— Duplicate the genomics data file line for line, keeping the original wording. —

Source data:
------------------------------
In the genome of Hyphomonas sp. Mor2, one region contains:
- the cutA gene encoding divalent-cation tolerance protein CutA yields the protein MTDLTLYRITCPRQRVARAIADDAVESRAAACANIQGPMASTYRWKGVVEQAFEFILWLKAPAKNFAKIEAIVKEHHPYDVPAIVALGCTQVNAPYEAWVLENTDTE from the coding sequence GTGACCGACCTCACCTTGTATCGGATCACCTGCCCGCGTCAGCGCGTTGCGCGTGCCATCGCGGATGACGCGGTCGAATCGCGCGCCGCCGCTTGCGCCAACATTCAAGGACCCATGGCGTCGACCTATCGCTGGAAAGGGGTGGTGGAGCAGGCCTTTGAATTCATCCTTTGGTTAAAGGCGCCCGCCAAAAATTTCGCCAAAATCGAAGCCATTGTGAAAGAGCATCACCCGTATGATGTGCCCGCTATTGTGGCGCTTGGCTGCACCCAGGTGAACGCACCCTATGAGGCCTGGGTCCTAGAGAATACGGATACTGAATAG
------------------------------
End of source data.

In the genome of Hyphomonas sp. Mor2, one region contains:
- the cutA gene encoding divalent-cation tolerance protein CutA yields the protein MTDLTLYRITCPRQRVARAIADDAVESRAAACANIQGPMASTYRWKGVVEQAFEFILWLKAPAKNFAKIEAIVKEHHPYDVPAIVALGCTQVNAPYEAWVLENTDTE from the coding sequence GTGACCGACCTCACCTTGTATCGGATCACCTGCCCGCGTCAGCGCGTTGCGCGTGCCATCGCGGATGACGCGGTCGAATCGCGCGCCGCCGCTTGCGCCAACATTCAAGGACCCATGGCGTCGACCTATCGCTGGAAAGGGGTGGTGGAGCAGGCCTTTGAATTCATCCTTTGGTTAAAGGCGCCCGCCAAAAATTTCGCCAAAATCGAAGCCATTGTGAAAGAGCATCACCCGTATGATGTGCCCGCTATTGTGGCGCTTGGCTGCACCCAGGTGAACGCACCCTATGAGGCCTGGGTCCTAGAGAATACGGATACTGAATAG